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### Cube Root by Hand

```
Date: 01/23/98 at 15:48:37
Subject: Cube root

Dear Sir,

Many years ago I learned to calculate the square root of a number
(without calculators or computers, just pencil and paper).

An example will tell you how (square root of 222784)

22.27.84   I   472
16         I ---------------------------
-----       I
62.7     I    87    I    942
60.9     I   X 7    I   X  2
-------- I   -------------------------
188.4 I   609    I   1884
188.4 I
------
0

I suppose this is relatively familiar to you.

Later we learned a comparable but of course more complicated way to
calculate the cube root of a number. I forgot almost completely how.
What I remember is that we had to split the number up in groups of
three figures instead of two (example: 274625  becomes 274.625) and
that we had to take the first group (here 274) and find the
approximate cube root of that number (here 6 since 6x6x6=216 and
7x7x7=343). But then I am lost.

Can you help me further?
Many thanks in anticipation.

Adrian ( Bruges - Belgium )
```

```
Date: 03/03/98 at 16:18:48
From: Doctor Rob
Subject: Re: Cube root

To find a cube root by the "longhand" method, we proceed very much as
we do to find a square root by hand. I intersperse numbered steps
with an example. We will find the cube root of 113 to two decimal
places.

1. Draw a cube root symbol, or radical, with the number whose root you
digits in both directions in groups of three. Put a decimal point
above the radical, and directly above the other decimal point.

.
3/-----------
\/ 113.000 000

2. Start with the first group of 1, 2, or 3 digits. Find the largest
cube of a single-digit integer less than it. Write the single digit
above the radical, and its cube under the first group. Draw a line
under that cube, and subtract it from the first group.

4.
3/-----------
\/ 113.000 000
64
-------
49

3. Bring down the next group below the last line drawn. This forms
the current remainder. Draw a vertical line to the left of the
resulting number, and to the left of that line put three hundred
times the square of the number above the radical, a plus sign,
thirty times the number above the radical, a multiplication sign,
an underscore character, another plus sign, another underscore
character, the exponent 2, an equals sign, and some blank space for

4.
3/-----------
\/ 113.000 000
64
-------
4800+120*_+_^2=???? | 49 000

4. Pick the biggest digit D that would fit into both underscore
places, and give a number such that D times it is less than the
current remainder. Put it above the radical above the last group of
digits brought down, and put it in each of the blanks where the
underscore characters are. Compute the number given by the
expression, and put it after the equals sign. Multiply D times that
number, and put that below the current remainder, draw a horizontal
line below that, and subtract, to give a new current remainder.

4. 8
3/-----------
\/ 113.000 000
64
-------
4800+120*8+8^2=5824 | 49 000
46 592
----------
2 408

5. If the current answer, above the radical, has the desired accuracy,
stop. Otherwise, go back to step 3.

Step 3:
4. 8
3/-----------
\/ 113.000 000
64
-------
4800+120*8+8^2=5824 | 49 000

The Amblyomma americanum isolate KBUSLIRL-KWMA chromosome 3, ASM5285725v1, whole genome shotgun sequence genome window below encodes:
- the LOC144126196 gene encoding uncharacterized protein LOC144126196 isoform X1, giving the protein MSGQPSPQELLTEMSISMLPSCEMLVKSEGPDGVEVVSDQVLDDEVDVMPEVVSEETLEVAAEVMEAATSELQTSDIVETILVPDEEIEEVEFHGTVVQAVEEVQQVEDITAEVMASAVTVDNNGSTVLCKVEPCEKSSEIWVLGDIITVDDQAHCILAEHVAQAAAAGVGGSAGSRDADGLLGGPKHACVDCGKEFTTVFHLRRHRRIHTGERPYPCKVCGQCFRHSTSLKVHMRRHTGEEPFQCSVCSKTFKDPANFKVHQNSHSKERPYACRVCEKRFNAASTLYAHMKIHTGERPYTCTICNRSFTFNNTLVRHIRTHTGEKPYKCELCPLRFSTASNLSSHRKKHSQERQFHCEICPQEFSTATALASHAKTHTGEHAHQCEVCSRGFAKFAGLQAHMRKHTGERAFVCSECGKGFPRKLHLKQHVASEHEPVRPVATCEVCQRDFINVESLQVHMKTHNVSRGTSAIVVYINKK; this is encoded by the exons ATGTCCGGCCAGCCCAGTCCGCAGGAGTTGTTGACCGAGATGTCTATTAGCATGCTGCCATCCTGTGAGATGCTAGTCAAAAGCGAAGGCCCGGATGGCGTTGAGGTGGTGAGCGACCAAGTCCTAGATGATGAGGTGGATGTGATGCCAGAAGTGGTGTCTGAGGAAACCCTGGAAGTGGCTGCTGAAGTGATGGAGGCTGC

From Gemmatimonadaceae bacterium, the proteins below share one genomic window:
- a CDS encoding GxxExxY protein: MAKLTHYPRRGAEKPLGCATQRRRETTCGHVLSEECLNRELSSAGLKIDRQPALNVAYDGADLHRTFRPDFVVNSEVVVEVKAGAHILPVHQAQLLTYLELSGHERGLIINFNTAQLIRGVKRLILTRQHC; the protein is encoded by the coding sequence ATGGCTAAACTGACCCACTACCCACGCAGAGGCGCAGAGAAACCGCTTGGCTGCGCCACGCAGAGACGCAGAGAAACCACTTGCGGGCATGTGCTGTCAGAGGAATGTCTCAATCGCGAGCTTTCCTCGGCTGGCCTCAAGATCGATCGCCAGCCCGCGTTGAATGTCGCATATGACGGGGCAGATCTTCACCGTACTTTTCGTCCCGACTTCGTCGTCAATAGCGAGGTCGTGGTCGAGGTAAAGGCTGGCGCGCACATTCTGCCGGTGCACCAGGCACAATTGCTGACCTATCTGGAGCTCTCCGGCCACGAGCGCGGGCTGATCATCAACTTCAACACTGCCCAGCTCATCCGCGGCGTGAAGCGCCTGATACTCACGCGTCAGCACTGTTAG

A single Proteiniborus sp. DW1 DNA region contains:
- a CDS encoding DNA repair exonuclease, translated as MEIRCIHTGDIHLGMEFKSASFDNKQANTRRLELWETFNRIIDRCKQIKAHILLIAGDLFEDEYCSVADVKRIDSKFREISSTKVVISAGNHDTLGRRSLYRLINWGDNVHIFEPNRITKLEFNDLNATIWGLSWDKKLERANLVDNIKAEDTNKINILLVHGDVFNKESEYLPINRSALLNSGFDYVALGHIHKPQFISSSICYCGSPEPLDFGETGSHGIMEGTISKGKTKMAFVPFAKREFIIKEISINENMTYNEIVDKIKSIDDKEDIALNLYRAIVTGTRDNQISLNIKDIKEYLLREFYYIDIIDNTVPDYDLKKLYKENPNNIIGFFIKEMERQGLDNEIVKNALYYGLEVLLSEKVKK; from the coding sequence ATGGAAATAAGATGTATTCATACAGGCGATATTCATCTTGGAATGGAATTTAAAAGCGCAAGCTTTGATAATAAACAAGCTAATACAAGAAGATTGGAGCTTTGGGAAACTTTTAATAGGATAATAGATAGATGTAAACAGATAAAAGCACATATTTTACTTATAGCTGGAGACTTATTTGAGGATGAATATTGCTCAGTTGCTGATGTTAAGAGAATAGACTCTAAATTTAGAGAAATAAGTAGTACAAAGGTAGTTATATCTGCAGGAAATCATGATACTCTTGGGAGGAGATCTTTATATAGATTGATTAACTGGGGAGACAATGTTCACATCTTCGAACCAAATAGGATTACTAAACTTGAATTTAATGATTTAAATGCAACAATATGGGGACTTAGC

46 592
----------
691200+1440*_+_^2=?????? | 2 408 000

Step 4:
4 . 8   3
3/-----------
\/ 113.000 000
64
-------
4800+120*8+8^2=5824 | 49 000
46 592
----------
691200+1440*3+3^2=695529 | 2 408 000
2 086 587
---------
321 413

Step 5:  Stop.

Thus the cube root of 113 to two decimal places is 4.83.  Checking,
4.83^3 = 112.6786, and 4.84^3 = 113.3799, so the answer is correct.

-Doctor Rob,  The Math Forum
Check out our web site! http://mathforum.org/dr.math/
```

```
Date: 03/14/98 at 07:24:04
Subject: Cube root

Dear Sirs,

I want to thank you very much for your help. I would like to

1. The "determination" of D seems to me a bit arbitrary: try 9, if 9
is incorrect try 8, if 8 is incorrect, try 7; if 7 is not correct,
try 6, and so on. In a book that I found recently in a shop for
second-hand books (edition 1910!), I found large theoretical
considerations on the square root and the cube root of a number. To
find the cube root of a number up to step 2 they use a similar method
as the one you proposed. To determine D they say (for your given
example): divide 490|00 by 3*4^2 = 3*16 = 48. Result 10, which of
course is too large. Trying 9: still too large, but as we know 8 is
correct. In most cases, however, this way of determination of D gives
the correct D immediately.

2. Another way to control whether D is correct or not is to calculate
(4.8)^3 and to subtract it from the given number 113.000. If the
result is positive then D is correct. Here also (113.000 - 110.592)
= 2.408; however, this result will also be positive if D is taken too
small: nothing is perfect in this world.
```

```
Date: 03/18/98 at 12:36:59
From: Doctor Rob
Subject: Re: Cube root

Usually the next digit D is the quotient gotten by dividing the number
to the left of the vertical line (the divisor), *ignoring D* (or
setting D = 0), into the current remainder. In this case, you would
divide 4920 into 49000, and the quotient digit D is guessed to be 9.
As you progress to later and later stages in the algorithm, this
method is more and more accurate. This problem is exactly analogous to
the one encountered when doing long division: what is the next digit?
You have to estimate the right answer, and adjust if the remainder is
too big or too small.

-Doctor Rob,  The Math Forum
http://mathforum.org/dr.math/
```
Associated Topics:
High School Exponents
High School Square & Cube Roots

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